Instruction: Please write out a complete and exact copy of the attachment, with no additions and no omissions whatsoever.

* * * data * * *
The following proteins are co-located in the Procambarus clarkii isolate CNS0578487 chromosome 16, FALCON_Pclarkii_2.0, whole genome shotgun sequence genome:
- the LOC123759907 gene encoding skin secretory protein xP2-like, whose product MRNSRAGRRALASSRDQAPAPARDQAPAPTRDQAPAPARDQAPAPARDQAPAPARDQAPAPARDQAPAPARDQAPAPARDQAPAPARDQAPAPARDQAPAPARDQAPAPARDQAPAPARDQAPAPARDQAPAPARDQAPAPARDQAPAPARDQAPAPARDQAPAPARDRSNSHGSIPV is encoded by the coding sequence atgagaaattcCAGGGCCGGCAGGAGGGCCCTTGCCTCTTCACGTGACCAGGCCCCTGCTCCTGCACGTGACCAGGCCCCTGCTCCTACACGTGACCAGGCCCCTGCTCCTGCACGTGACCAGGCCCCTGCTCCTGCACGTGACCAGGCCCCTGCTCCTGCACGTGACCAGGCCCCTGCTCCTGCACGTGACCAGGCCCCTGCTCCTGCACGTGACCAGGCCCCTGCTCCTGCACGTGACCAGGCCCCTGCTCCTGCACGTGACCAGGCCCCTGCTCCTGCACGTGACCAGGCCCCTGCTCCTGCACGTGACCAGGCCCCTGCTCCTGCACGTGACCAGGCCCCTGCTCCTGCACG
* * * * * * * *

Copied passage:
The following proteins are co-located in the Procambarus clarkii isolate CNS0578487 chromosome 16, FALCON_Pclarkii_2.0, whole genome shotgun sequence genome:
- the LOC123759907 gene encoding skin secretory protein xP2-like, whose product MRNSRAGRRALASSRDQAPAPARDQAPAPTRDQAPAPARDQAPAPARDQAPAPARDQAPAPARDQAPAPARDQAPAPARDQAPAPARDQAPAPARDQAPAPARDQAPAPARDQAPAPARDQAPAPARDQAPAPARDQAPAPARDQAPAPARDQAPAPARDQAPAPARDRSNSHGSIPV is encoded by the coding sequence atgagaaattcCAGGGCCGGCAGGAGGGCCCTTGCCTCTTCACGTGACCAGGCCCCTGCTCCTGCACGTGACCAGGCCCCTGCTCCTACACGTGACCAGGCCCCTGCTCCTGCACGTGACCAGGCCCCTGCTCCTGCACGTGACCAGGCCCCTGCTCCTGCACGTGACCAGGCCCCTGCTCCTGCACGTGACCAGGCCCCTGCTCCTGCACGTGACCAGGCCCCTGCTCCTGCACGTGACCAGGCCCCTGCTCCTGCACGTGACCAGGCCCCTGCTCCTGCACGTGACCAGGCCCCTGCTCCTGCACGTGACCAGGCCCCTGCTCCTGCACGTGACCAGGCCCCTGCTCCTGCACG